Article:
Once again I am writing from my favourite hammock, and just like yesterday I am pretty pooped after a full day of hiking – this time up into the Sierra Negra volcano. In total we covered about 16km on terrain that varied from thick sticky mud, broken lava rocks, hills, and everything in between. The visibility of the Sierra Niegra volcano – apparently the 2nd largest volcano crater in the world – was rather limited as we were walking in clouds. Our full body raingear – waterproof shoes, pants and jackets – came in very handy. Thanks to our wonderful friends Ian, Katie, Ryan and Tati for sending us off with some appropriate clothing. We returned absolutely covered in mud, but within a few minutes of rinsing, our stuff was all squeaky clean.
Fortunately, as we kept walking towards the north, to Volcan Chico, the clouds cleared up and we were able to appreciate the fantastic views of all the lava formations. The broken lava rock appeared in a variety of colours – yellow, red, green – it almost looked like ground up Fruit Loops cereal. Some of the lava from the last major eruption cooled into what can only be described as frozen waves – very impressive. In general the landscape was really unique – we felt like we were on the moon. We also got to stick our hands into a couple of heat vents – small cracks in the ground which excreted a hot gas – like putting your hand into a very hot sauna. The smell of sulphur was also memorable.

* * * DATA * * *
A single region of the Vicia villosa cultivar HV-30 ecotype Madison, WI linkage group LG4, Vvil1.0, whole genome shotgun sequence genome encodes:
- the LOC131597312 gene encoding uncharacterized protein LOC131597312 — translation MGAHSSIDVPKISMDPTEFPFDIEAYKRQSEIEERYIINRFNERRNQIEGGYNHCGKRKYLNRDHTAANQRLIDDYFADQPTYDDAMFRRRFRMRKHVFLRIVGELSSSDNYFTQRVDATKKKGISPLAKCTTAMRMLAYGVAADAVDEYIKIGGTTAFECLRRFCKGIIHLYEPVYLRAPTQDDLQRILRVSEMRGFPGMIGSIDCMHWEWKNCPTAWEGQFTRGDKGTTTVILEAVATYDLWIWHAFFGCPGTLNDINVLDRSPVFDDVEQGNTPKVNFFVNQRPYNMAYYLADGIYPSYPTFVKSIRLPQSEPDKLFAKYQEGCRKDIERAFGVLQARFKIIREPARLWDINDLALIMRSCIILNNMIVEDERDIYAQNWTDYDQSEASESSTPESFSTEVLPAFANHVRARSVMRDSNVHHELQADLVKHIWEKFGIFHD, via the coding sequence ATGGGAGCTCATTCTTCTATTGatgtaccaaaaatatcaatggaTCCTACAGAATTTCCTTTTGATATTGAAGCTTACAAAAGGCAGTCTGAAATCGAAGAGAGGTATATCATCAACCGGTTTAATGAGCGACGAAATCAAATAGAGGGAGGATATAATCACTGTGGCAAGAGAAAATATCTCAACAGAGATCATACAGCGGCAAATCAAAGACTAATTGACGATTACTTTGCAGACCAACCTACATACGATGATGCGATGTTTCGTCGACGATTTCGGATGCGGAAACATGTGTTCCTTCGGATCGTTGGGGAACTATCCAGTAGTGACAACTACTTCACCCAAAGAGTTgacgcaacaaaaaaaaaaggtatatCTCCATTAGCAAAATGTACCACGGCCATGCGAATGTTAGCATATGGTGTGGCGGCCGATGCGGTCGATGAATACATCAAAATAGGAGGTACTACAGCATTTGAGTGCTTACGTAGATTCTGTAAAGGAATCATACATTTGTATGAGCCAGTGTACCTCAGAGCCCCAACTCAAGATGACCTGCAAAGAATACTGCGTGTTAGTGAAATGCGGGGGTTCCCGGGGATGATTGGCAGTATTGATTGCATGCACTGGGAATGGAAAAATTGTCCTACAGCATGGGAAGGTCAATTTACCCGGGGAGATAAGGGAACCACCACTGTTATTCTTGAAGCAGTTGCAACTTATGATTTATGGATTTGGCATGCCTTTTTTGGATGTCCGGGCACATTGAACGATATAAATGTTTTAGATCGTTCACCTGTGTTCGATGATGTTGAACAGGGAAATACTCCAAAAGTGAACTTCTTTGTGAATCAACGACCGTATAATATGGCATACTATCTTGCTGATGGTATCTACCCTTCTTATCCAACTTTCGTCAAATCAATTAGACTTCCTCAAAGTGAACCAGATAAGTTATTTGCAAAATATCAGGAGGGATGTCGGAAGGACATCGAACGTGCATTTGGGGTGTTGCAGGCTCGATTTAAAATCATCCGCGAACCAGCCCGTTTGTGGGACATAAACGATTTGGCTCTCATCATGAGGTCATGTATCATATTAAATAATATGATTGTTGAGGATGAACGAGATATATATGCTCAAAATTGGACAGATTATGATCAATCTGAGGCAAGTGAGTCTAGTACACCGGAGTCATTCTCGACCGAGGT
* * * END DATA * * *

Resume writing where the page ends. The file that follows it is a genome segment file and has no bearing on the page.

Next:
Alas, we saw no smoke come out of the volcano, nor any flowing lava. Nick, an Aussie physiotherapist who was also on our trek, suggested we head to Hawaii to see more volcanic activity. We’re actually meeting up with Nick and his partner, Anthea (a teacher turned flight attendant from Perth), for dinner in town tonight. They are convinced they have found the best place for a $4 dinner on the island. Naturally, we are interested to try it. However, since there are maybe a total of 6 or 7 places to get food here, there is a good chance we had already eaten there. Nick and Anthea are heading to San Cristobal tomorrow morning, while we hope to get out there in a couple of days. Good chance we will bump into them in a few days. Although the islands are fairly large – Isabela being the largest – the majority of people, restaurants, and accommodations are all within a few blocks of each other. Some days we see the same people over and over again.
I know that in a week or so we have to head back to the hussle and bussle (and pollution and altitude) of mainland Ecuador. While I am excited about all the things we plan on seeing there, I think I will miss the uber-relaxed feel of the Galapagos islands. On the other hand, Marina and I have both realized that despite our need for space, tranquility, solitude, etc. we would not be able to live in a place as isolated as this. It is certainly a great place to unwind and slow down, but after a while one can easily get stir crazy. Maybe if I had an easily accessible internet connection I could last a bit longer. Without it, I’m in trouble.
Off to dinner we go.
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